Yucca has naturalized throughout Illinois, especially in the central and southern portions of the state (see Distribution Map). Wild specimens are encountered occasionally. This plant is native to sandy areas of southeastern United States. Notwithstanding its southern distribution, Yucca is winter-hardy in Illinois. Habitats include vacant lots, roadsides, areas along railroads, open upland woodlands, cemetery prairies, and sand prairies. This plant is widely cultivated in gardens and yards, from which it occasionally escapes.
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National Distribution

Canada

Origin: Unknown/Undetermined

Regularity: Regularly occurring

Currently: Unknown/Undetermined

Confidence: Confident

United States

Origin: Native

Regularity: Regularly occurring

Currently: Present

Confidence: Confident

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Physical Description

Morphology

Description

Plants acaulescent or rarely caulescent, indistinctly arborescent, 1–4.6 m; rosettes usually small. Stems simple, 0–0.5 m. Leaf blade occasionally erect, proximal leaves often becoming reflexed near middle, lanceolate, flattened, abruptly narrowed and furrowed to apex, thin, widest near middle, 50–75 × 2–4 cm, usually soft and limp, scabrous, margins entire, long and curling, filiferous. Inflorescences paniculate, arising beyond rosettes, ovoid, 7.5–15 dm, glabrous; bracts erect; peduncle scapelike, 1–3 m, less than 2.5 cm diam. Flowers pendent; perianth globose; tepals distinct, nearly white, ovate, 5–7 × 2–3 cm, glabrous, apex short-acuminate; filaments shorter than pistil; pistil 1.5–3.8 cm; stigmas lobed. Fruits erect, capsular, dehiscent, oblong, 3.8–5 × 2 cm, dehiscence septicidal. Seeds dull black, thin, 6 mm diam.
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Type Information

Isotype for Yucca smalliana Fernald
Catalog Number: US 35854
Collection: Smithsonian Institution, National Museum of Natural History, Department of Botany
Verification Degree: Status verified from secondary sources
Preparation: Pressed specimen
Collector(s): A. H. Curtiss
Year Collected: 1898
Locality: Sandy soil, near Jacksonville, Florida., Duval, Florida, United States, North America
  • Isotype: Fernald, M. L. 1944. Rhodora. 46: 8, pl. 809.
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Ecology

Habitat

Range and Habitat in Illinois

Yucca has naturalized throughout Illinois, especially in the central and southern portions of the state (see Distribution Map). Wild specimens are encountered occasionally. This plant is native to sandy areas of southeastern United States. Notwithstanding its southern distribution, Yucca is winter-hardy in Illinois. Habitats include vacant lots, roadsides, areas along railroads, open upland woodlands, cemetery prairies, and sand prairies. This plant is widely cultivated in gardens and yards, from which it occasionally escapes.
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Habitat & Distribution

Flowering mid spring--early summer. Sandy soil; Ala., Fla., Ga., La., Md., Miss., N.C., S.C., Tenn., Va., W.Va.
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Dispersal

Establishment

Yucca filamentosa does well in garden plantings as well as in areas of high heat and light, such as parking lots. The plants have striking foliage that adds interest to borders, rock gardens and xeriscapes. The plants are long-lived and very drought resistant. The thick, rhizomous roots are storage organs that allow the plants to thrive in many soils, even in areas of pure sand. The plants can spread through this underground root system to form small clumps (1 to 1.5 m wide) with multiple crowns or offshoots. They can tolerate both cold and moderate wetness, making the species one of the most hardy of the genus. The plants may be propagated by dividing the offshoots from the parent plant. The plants may also be propagated through root cuttings and seeds, which sprout readily. Care should be taken in site selection, as the roots of mature plants can grow large and extend deep into the ground, making removal difficult. For more temporary sites, the plants may be grown in containers. For garden plantings space the plants about 1meter apart in a sunny, well-drained location of low to medium fertility. Water the plants well for the first year as the roots establish. Because of the sharp, pointed leaves they should not be placed near playgrounds or other areas where children play.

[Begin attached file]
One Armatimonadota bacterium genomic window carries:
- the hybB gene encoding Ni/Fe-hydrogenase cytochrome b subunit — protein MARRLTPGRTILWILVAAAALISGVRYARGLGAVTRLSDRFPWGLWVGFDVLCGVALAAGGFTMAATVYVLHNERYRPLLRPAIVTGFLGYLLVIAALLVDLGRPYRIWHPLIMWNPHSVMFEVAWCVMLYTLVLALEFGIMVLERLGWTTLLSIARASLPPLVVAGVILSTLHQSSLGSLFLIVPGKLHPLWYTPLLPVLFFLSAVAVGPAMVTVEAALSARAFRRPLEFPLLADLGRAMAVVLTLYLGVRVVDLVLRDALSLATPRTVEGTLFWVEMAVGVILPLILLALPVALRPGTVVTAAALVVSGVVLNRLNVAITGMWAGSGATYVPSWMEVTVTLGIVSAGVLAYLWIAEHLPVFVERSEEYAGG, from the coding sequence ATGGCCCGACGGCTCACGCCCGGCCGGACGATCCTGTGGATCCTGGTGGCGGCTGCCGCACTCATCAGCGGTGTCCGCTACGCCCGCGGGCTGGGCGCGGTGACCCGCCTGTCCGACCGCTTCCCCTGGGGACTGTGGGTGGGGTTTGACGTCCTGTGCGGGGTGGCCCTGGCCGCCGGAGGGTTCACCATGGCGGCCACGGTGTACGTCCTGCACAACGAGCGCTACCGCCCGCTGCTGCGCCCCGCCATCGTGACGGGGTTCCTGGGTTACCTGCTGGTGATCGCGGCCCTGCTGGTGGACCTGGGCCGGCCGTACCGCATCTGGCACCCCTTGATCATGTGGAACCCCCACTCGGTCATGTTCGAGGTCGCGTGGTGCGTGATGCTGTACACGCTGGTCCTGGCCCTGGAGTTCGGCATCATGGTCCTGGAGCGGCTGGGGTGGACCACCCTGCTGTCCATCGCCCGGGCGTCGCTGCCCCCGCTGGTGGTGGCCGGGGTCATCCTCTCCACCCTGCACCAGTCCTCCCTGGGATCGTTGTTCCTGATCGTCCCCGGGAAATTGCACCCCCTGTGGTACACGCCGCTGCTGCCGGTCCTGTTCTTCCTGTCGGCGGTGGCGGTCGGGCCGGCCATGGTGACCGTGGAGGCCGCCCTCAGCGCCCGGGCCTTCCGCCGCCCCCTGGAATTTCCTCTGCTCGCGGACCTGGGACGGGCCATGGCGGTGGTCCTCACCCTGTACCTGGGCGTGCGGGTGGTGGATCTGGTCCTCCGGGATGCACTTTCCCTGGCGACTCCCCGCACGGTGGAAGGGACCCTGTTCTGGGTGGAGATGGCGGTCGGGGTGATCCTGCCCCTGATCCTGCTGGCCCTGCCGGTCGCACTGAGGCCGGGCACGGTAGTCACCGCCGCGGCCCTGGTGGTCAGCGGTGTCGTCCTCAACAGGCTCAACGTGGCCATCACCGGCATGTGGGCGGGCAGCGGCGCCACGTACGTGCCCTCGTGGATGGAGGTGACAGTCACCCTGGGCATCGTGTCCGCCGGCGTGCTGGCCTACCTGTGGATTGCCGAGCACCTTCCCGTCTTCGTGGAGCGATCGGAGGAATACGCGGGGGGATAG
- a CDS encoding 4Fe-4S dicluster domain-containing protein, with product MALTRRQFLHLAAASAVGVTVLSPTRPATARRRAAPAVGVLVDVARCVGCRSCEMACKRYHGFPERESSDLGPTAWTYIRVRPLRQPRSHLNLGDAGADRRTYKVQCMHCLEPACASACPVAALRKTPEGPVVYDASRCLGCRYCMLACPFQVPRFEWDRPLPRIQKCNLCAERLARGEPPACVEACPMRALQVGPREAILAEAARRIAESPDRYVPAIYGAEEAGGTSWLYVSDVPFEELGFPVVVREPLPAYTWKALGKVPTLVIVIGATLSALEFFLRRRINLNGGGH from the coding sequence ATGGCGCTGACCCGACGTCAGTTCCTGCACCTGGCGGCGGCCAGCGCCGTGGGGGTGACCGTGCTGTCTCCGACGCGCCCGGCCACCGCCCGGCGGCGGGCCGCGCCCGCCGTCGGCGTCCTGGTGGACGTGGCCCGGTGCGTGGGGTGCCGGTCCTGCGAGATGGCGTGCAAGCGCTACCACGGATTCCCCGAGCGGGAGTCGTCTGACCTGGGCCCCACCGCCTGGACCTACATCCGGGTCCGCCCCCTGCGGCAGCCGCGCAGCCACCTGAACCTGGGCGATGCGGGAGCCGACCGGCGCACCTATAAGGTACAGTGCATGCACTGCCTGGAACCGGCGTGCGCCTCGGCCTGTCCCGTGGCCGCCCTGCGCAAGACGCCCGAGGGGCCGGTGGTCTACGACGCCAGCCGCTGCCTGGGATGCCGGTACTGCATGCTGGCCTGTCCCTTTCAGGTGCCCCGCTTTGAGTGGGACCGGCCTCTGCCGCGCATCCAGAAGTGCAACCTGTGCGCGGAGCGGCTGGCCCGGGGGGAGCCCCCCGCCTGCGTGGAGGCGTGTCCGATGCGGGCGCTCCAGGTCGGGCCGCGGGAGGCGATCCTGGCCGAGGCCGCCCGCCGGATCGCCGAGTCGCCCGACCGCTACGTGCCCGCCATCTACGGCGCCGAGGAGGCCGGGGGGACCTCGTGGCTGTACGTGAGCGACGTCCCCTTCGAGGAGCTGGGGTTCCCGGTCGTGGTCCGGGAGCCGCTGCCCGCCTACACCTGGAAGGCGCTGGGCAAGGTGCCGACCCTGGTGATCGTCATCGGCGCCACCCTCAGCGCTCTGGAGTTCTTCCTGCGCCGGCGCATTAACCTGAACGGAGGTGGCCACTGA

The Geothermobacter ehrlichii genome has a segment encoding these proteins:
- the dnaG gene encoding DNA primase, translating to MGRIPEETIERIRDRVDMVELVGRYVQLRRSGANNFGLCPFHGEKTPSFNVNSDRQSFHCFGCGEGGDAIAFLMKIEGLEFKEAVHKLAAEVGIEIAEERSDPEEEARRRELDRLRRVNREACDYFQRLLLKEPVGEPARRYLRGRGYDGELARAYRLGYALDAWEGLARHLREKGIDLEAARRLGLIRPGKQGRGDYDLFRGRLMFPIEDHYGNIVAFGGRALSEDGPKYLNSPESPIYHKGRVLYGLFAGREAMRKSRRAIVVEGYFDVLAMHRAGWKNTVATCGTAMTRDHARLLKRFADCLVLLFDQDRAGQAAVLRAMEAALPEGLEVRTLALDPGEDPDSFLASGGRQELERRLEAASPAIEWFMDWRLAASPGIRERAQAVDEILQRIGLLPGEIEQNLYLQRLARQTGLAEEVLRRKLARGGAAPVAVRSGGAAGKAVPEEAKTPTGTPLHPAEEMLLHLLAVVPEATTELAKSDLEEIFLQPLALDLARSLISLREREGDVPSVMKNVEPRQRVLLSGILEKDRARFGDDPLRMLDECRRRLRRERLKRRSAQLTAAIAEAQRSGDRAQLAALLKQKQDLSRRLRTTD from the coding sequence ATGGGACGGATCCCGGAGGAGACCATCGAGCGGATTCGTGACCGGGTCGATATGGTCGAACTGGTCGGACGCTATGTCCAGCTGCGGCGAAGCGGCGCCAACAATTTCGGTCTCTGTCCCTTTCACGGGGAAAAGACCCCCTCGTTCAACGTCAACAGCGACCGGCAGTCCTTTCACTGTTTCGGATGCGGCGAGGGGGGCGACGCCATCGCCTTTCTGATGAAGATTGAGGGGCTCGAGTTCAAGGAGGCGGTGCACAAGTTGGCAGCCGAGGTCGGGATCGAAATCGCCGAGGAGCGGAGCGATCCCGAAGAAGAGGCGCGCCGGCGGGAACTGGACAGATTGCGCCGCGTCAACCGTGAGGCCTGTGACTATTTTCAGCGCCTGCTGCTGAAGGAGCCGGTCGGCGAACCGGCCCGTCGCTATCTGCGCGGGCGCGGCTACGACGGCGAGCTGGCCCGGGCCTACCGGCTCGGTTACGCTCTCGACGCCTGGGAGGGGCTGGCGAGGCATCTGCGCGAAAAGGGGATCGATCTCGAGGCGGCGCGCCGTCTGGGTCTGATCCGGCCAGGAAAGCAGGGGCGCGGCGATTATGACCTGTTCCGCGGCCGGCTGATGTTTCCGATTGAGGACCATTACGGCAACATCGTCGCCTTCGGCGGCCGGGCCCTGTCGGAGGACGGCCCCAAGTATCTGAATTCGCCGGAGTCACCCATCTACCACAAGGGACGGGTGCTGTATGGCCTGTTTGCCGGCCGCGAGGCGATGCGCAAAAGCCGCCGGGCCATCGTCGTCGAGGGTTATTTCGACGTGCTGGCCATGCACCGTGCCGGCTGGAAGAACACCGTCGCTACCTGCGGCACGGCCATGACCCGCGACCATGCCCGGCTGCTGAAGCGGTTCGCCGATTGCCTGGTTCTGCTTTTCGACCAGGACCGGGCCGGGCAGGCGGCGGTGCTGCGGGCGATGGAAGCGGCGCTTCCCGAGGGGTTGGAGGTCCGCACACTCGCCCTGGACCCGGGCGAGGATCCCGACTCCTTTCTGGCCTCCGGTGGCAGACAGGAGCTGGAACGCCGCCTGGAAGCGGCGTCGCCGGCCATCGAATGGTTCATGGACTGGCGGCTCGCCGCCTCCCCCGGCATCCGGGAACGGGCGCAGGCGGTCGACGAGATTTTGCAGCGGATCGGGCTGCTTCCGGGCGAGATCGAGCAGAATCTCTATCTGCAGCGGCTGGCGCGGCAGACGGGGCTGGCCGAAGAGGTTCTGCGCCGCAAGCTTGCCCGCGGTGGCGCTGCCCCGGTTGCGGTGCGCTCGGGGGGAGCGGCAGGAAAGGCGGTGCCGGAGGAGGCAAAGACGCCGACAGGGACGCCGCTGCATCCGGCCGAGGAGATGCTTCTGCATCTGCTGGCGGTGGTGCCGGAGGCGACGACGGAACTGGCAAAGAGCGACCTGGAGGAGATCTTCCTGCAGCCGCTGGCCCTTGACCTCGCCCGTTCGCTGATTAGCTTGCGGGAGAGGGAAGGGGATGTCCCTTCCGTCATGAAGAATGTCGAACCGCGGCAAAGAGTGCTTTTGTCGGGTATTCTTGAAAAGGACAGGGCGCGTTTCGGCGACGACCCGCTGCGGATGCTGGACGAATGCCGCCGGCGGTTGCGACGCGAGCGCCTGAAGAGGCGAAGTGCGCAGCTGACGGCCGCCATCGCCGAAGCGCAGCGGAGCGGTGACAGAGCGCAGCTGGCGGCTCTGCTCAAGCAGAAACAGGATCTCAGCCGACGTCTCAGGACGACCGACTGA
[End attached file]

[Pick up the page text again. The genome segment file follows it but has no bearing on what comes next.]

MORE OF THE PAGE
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Associations

Faunal Associations

Yucca attracts a small group of highly specialized insects. These species include
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In Great Britain and/or Ireland:
Foodplant / spot causer
concentrically arranged colony of Pseudocercospora dematiaceous anamorph of Mycosphaerella deightonii causes spots on dead leaf of Yucca filamentosa

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Molecular Biology and Genetics

Molecular Biology

Barcode data: Yucca filamentosa

The following is a representative barcode sequence, the centroid of all available sequences for this species.


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Statistics of barcoding coverage: Yucca filamentosa

Barcode of Life Data Systems (BOLDS) Stats
Public Records: 5
Specimens with Barcodes: 5
Species With Barcodes: 1
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Conservation

Conservation Status

National NatureServe Conservation Status

Canada

Rounded National Status Rank: NNR - Unranked

United States

Rounded National Status Rank: N5 - Secure

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NatureServe Conservation Status

Rounded Global Status Rank: G5 - Secure

Reasons: Abundant (S5) in Georgia, and widespread in the Southeastern states.

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Status

Please consult the PLANTS Web site and your State Department of Natural Resources for this plant’s current status (e.g. threatened or endangered species, state noxious status, and wetland indicator values).